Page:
Insulin-like growth factor 1 (IGF-1) is a crucial mediator of body size and bone mass during growth and development. In serum, IGF-1 is stabilized by several IGF-1-binding proteins (IGFBPs) and the acid labile subunit (ALS). Previous research using ALS knockout (ALSKO) mice indicated a growth retardation phenotype, and clinical reports of humans have indicated short stature and low bone mineral density (BMD) in patients with ALS deficiency. To determine the temporal and sex-specific effects of ALS deficiency on body size and skeletal development during growth, we characterized control and ALSKO mice from 4 to 16 weeks of age. We found that female ALSKO mice had an earlier-onset reduction in body size (4 weeks) but that both female and male ALSKO mice were consistently smaller than control mice. Interestingly, skeletal analyses at multiple ages showed increased slenderness of ALSKO femurs that was more severe in females than in males. Both male and female ALSKO mice appeared to compensate for their more slender bones through increased bone formation on their endosteal surfaces during growth, but ALSKO females had increased endosteal bone formation compared with ALSKO males. This study revealed age- and sex-specific dependencies of body size and bone size on the ALS. These findings may explain the heterogeneity in growth and BMD measurements reported in human ALS-deficient patients. PMID:20499371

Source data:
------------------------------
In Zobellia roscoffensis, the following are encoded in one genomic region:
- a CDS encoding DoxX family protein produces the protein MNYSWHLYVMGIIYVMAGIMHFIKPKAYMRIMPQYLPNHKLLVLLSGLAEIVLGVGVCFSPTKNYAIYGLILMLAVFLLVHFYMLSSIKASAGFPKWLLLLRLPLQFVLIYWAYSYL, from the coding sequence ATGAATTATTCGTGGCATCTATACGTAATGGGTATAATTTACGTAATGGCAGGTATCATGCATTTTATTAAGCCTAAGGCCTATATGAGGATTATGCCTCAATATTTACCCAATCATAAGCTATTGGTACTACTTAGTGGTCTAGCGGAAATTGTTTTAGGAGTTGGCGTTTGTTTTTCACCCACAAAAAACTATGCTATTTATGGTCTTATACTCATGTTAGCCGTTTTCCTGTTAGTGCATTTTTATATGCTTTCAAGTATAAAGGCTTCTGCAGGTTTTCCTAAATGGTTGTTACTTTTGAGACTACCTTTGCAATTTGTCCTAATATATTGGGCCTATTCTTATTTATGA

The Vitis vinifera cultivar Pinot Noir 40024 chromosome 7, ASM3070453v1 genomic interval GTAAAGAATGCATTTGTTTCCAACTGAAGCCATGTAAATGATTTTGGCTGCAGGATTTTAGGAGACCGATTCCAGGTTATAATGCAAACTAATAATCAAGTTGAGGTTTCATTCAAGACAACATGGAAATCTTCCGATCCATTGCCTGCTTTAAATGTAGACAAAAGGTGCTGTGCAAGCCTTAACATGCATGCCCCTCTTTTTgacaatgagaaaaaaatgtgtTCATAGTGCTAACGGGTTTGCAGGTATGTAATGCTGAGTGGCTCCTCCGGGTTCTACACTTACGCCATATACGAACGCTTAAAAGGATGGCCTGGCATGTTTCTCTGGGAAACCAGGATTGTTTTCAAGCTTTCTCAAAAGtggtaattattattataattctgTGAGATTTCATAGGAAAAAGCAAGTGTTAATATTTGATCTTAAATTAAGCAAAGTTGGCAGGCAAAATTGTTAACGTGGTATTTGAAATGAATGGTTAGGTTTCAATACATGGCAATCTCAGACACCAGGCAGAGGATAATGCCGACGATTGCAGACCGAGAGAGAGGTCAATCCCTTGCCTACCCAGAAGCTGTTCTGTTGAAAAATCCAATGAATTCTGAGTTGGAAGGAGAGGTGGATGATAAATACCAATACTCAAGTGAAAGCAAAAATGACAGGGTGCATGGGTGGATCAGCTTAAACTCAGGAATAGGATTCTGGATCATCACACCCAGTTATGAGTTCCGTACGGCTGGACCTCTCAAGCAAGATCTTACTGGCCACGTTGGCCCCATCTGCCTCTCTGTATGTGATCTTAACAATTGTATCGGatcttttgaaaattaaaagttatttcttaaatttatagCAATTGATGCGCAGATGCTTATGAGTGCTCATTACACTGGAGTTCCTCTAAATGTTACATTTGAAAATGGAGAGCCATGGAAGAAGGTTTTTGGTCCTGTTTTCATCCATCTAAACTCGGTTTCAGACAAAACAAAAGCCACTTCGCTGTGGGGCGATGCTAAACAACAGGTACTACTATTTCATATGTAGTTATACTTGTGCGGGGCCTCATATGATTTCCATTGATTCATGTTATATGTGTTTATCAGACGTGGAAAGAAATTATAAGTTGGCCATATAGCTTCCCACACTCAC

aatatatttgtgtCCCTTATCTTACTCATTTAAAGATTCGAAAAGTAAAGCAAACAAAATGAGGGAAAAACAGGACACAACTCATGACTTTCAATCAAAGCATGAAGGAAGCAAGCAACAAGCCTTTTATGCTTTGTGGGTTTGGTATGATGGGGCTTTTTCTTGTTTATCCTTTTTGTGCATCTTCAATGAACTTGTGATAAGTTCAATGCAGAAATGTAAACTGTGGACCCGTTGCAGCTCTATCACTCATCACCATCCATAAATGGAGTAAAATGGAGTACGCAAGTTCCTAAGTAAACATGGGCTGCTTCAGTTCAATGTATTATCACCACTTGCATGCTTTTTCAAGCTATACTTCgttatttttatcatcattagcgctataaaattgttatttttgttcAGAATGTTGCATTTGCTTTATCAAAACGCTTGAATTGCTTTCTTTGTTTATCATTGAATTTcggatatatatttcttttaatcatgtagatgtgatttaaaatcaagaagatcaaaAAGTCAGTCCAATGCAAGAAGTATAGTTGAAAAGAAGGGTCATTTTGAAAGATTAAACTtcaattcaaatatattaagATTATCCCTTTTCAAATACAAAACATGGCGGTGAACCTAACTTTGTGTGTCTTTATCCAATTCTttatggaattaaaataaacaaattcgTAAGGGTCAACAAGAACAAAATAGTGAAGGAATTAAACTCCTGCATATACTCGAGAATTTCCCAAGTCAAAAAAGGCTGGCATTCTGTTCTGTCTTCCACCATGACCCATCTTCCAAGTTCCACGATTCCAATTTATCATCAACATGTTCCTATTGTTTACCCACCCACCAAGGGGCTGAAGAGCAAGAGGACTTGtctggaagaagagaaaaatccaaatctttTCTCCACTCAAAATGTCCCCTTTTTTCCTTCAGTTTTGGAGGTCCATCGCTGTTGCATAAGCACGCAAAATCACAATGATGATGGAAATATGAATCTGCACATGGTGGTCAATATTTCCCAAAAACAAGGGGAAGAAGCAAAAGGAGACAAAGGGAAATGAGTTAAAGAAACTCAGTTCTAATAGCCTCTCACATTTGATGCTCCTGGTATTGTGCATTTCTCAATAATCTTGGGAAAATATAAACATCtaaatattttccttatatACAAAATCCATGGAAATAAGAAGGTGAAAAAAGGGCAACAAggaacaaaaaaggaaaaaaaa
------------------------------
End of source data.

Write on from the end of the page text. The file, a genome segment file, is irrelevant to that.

Courtland, Hayden-William; DeMambro, Victoria; Maynard, Jane; Sun, Hui; Elis, Sebastien; Rosen, Clifford; Yakar, Shoshana

2010-09-01

384

The Dual Filter Model: Labile Plant Inputs Form Stable Soil Organic Matter  

NASA Astrophysics Data System (ADS)